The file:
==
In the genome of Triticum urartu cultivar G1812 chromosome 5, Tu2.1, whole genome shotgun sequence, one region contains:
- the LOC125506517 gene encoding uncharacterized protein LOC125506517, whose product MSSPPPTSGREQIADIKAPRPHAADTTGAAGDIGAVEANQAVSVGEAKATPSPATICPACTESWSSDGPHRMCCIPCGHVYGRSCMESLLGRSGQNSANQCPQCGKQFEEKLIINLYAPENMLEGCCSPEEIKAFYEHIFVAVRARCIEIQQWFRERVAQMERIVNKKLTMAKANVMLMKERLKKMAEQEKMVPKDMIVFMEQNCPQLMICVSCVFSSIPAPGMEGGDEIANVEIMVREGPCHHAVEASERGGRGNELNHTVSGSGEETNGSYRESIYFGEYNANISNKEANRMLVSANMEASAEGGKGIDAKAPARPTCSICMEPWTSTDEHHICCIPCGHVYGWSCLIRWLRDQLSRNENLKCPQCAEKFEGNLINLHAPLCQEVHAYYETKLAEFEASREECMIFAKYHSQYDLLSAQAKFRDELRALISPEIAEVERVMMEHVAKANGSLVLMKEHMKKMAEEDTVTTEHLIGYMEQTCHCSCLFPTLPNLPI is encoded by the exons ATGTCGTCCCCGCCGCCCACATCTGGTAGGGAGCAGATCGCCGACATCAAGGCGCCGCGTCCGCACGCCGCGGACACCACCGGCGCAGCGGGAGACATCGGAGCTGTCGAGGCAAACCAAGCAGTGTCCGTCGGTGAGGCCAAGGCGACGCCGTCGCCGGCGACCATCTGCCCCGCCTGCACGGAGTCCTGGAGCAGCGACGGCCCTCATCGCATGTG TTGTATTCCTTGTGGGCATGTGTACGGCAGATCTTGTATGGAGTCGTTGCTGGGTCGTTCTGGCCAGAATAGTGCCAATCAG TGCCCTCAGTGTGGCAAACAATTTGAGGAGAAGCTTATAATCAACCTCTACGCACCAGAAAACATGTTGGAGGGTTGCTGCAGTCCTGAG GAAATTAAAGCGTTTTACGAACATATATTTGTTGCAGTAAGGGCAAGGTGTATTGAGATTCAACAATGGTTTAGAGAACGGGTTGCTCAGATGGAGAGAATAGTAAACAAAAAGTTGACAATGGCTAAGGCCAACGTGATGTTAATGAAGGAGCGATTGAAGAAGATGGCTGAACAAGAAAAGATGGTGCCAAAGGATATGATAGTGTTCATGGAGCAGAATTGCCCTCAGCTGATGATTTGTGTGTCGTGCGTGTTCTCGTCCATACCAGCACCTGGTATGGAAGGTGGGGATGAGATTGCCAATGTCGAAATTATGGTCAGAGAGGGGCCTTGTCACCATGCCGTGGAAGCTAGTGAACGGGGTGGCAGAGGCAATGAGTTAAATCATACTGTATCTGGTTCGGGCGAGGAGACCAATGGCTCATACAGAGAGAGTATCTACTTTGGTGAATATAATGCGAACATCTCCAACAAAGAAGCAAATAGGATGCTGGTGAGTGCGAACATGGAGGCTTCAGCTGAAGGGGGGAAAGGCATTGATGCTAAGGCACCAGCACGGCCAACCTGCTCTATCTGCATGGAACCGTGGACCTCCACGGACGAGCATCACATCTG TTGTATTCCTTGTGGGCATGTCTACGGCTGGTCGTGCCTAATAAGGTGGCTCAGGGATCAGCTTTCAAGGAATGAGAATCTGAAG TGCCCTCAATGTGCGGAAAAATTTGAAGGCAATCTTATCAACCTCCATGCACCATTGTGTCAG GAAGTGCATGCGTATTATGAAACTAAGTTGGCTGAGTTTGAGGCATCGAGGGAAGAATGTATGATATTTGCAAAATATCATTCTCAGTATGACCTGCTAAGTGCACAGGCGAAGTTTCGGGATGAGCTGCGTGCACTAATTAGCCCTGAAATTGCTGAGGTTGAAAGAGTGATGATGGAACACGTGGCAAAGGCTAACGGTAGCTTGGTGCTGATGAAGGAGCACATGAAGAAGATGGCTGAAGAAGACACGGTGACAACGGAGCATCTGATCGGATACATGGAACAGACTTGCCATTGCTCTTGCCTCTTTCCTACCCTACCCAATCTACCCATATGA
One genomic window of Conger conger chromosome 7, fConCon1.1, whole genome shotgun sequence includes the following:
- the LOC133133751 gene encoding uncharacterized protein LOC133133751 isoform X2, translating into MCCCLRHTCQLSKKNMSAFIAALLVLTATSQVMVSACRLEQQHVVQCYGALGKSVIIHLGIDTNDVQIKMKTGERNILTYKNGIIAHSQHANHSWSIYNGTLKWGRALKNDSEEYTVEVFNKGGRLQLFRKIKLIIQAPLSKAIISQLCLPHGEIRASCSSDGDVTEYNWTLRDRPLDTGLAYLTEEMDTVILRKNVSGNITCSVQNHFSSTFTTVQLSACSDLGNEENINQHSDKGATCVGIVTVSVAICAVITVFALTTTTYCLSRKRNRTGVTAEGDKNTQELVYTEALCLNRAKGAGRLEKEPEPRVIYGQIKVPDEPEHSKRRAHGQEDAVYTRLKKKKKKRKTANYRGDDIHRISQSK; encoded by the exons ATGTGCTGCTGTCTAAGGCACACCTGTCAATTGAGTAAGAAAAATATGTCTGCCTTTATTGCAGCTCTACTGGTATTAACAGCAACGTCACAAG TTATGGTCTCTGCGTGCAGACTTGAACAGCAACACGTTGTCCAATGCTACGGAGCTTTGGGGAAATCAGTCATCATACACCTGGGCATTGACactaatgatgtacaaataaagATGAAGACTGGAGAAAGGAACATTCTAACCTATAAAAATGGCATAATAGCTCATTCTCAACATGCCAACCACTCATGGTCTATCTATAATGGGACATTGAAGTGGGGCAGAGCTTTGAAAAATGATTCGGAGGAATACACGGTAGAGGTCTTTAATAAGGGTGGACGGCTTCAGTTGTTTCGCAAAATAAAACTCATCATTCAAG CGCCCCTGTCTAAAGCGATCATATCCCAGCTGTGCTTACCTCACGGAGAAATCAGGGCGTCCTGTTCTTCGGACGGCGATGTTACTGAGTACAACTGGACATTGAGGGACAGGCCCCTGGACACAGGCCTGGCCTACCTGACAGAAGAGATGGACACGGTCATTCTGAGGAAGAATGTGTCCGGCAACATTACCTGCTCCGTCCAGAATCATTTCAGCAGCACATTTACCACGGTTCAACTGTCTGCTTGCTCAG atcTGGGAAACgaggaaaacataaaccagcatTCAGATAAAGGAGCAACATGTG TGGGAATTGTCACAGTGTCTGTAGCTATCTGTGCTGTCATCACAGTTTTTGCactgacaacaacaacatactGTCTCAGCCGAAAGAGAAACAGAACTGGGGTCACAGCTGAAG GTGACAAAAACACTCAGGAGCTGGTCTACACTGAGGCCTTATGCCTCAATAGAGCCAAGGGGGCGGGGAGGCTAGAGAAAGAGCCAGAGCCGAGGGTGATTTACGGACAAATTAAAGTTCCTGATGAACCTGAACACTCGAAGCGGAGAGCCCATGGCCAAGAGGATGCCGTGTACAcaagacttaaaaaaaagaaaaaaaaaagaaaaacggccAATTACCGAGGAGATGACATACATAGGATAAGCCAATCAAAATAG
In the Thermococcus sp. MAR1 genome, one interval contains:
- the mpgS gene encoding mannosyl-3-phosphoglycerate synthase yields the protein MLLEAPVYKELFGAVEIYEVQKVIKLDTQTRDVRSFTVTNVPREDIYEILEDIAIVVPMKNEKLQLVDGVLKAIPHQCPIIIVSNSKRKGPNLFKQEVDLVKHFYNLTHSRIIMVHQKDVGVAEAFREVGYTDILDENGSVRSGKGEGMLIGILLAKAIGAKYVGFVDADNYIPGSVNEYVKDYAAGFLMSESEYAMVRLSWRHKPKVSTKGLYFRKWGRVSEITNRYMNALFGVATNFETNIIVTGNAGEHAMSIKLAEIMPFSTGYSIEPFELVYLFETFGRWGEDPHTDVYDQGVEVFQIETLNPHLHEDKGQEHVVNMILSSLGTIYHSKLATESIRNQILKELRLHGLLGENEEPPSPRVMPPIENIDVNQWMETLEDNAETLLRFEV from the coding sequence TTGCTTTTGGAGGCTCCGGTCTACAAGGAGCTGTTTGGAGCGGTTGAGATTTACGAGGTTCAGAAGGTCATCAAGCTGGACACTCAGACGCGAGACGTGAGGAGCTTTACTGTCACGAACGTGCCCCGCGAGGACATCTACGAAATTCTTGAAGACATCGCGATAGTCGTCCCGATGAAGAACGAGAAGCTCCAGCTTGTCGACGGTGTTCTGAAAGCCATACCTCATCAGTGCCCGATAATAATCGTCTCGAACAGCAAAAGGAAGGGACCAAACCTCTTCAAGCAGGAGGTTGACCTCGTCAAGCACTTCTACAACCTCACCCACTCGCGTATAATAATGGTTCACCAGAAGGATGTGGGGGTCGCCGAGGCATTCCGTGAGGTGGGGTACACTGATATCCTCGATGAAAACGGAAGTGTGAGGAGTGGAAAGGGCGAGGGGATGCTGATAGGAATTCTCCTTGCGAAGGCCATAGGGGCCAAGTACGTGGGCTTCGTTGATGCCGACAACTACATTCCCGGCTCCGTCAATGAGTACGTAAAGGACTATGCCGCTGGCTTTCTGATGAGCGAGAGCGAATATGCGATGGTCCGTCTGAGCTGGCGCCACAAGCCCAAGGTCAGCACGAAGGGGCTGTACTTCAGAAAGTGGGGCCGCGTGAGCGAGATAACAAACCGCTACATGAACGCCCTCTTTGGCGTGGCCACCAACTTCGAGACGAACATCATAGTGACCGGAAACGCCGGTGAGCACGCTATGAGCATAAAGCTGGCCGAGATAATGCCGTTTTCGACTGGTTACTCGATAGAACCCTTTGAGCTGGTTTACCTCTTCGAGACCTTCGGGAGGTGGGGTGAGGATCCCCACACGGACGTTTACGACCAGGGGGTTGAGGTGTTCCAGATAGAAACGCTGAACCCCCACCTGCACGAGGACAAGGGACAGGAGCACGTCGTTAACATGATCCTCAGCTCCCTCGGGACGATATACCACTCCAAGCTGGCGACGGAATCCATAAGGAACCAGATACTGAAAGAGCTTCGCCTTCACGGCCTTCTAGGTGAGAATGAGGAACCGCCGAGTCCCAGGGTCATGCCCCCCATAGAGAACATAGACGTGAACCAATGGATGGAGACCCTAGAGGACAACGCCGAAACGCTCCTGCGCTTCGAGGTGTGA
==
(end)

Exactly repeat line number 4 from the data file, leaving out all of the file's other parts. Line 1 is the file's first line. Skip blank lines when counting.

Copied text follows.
- the LOC133133751 gene encoding uncharacterized protein LOC133133751 isoform X2, translating into MCCCLRHTCQLSKKNMSAFIAALLVLTATSQVMVSACRLEQQHVVQCYGALGKSVIIHLGIDTNDVQIKMKTGERNILTYKNGIIAHSQHANHSWSIYNGTLKWGRALKNDSEEYTVEVFNKGGRLQLFRKIKLIIQAPLSKAIISQLCLPHGEIRASCSSDGDVTEYNWTLRDRPLDTGLAYLTEEMDTVILRKNVSGNITCSVQNHFSSTFTTVQLSACSDLGNEENINQHSDKGATCVGIVTVSVAICAVITVFALTTTTYCLSRKRNRTGVTAEGDKNTQELVYTEALCLNRAKGAGRLEKEPEPRVIYGQIKVPDEPEHSKRRAHGQEDAVYTRLKKKKKKRKTANYRGDDIHRISQSK; encoded by the exons ATGTGCTGCTGTCTAAGGCACACCTGTCAATTGAGTAAGAAAAATATGTCTGCCTTTATTGCAGCTCTACTGGTATTAACAGCAACGTCACAAG TTATGGTCTCTGCGTGCAGACTTGAACAGCAACACGTTGTCCAATGCTACGGAGCTTTGGGGAAATCAGTCATCATACACCTGGGCATTGACactaatgatgtacaaataaagATGAAGACTGGAGAAAGGAACATTCTAACCTATAAAAATGGCATAATAGCTCATTCTCAACATGCCAACCACTCATGGTCTATCTATAATGGGACATTGAAGTGGGGCAGAGCTTTGAAAAATGATTCGGAGGAATACACGGTAGAGGTCTTTAATAAGGGTGGACGGCTTCAGTTGTTTCGCAAAATAAAACTCATCATTCAAG CGCCCCTGTCTAAAGCGATCATATCCCAGCTGTGCTTACCTCACGGAGAAATCAGGGCGTCCTGTTCTTCGGACGGCGATGTTACTGAGTACAACTGGACATTGAGGGACAGGCCCCTGGACACAGGCCTGGCCTACCTGACAGAAGAGATGGACACGGTCATTCTGAGGAAGAATGTGTCCGGCAACATTACCTGCTCCGTCCAGAATCATTTCAGCAGCACATTTACCACGGTTCAACTGTCTGCTTGCTCAG atcTGGGAAACgaggaaaacataaaccagcatTCAGATAAAGGAGCAACATGTG TGGGAATTGTCACAGTGTCTGTAGCTATCTGTGCTGTCATCACAGTTTTTGCactgacaacaacaacatactGTCTCAGCCGAAAGAGAAACAGAACTGGGGTCACAGCTGAAG GTGACAAAAACACTCAGGAGCTGGTCTACACTGAGGCCTTATGCCTCAATAGAGCCAAGGGGGCGGGGAGGCTAGAGAAAGAGCCAGAGCCGAGGGTGATTTACGGACAAATTAAAGTTCCTGATGAACCTGAACACTCGAAGCGGAGAGCCCATGGCCAAGAGGATGCCGTGTACAcaagacttaaaaaaaagaaaaaaaaaagaaaaacggccAATTACCGAGGAGATGACATACATAGGATAAGCCAATCAAAATAG